On most preserves, everything else is growing like crazy too.  Vines, briars and invasives all seem to be competing for space and in doing so, reach out into the trails!  Many of the woodland trails are pretty hardened. Broad and open. They are shady pleasures during the hot summer.  But some of the more open areas, meadows and thickets require attention. Our stewards are out and about trying to keep up with things, but the conditions are daunting!  Feel free to hike with clippers and snip the encroaching vegetations. And we give our thanks in advance.  The invasive species seem to be more robust and numerous than ever. Many of our volunteers will be doing some field research and identification studies to better learn how to manage these species which outcompete our natives and are not as valuable to our wildlife.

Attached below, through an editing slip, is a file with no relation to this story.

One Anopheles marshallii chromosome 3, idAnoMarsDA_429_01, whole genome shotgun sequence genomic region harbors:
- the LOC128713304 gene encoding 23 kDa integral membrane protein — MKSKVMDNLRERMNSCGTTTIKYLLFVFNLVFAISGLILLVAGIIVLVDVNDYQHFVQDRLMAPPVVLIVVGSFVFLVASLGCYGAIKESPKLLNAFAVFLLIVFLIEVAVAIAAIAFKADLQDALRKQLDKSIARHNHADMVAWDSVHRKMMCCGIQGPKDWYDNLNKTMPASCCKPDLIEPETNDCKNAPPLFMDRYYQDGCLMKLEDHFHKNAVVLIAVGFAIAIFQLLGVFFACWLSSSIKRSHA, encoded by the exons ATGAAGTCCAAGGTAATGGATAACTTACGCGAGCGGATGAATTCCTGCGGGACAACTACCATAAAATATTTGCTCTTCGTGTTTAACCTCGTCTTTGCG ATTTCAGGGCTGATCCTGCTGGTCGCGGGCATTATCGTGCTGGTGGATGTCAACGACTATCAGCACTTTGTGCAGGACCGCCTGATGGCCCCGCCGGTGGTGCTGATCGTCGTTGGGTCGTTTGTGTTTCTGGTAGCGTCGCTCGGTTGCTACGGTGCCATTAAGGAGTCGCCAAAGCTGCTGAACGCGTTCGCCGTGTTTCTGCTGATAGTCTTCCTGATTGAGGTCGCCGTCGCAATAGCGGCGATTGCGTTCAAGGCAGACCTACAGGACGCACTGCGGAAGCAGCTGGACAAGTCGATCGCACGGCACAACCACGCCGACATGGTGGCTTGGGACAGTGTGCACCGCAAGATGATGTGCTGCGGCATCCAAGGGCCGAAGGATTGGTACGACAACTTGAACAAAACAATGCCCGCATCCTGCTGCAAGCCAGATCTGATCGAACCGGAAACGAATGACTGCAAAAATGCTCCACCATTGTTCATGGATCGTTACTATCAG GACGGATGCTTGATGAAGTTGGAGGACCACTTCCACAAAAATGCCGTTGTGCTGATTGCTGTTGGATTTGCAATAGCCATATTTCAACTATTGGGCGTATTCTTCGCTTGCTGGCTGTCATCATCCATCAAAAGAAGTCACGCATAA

Over the last months, Avalonia has been growing as well.  We have added acres of new land, now protected open space. Please keep checking the website for updates. Many thanks to those who donated to make the acquisition of the Sheets Preserve in North Stonington, a reality.   Other new preserves are being studied to note wildlife, habitats, sensitive areas and points of interest.  A management plan will be made for each one which will outline the goals and activities for each property.  Boundaries will be walked and posted. Trails will be created, with safety measures or improvements as needed.  The trails will be marked and then the areas will be opened to the public.  All of this takes a lot of work and maintaining all of our properties is becoming a huge challenge, considering all of us are volunteers and most of us are not professionals in any area dealing with habitat management! 

Say hi to Toby when you see
him on the trails!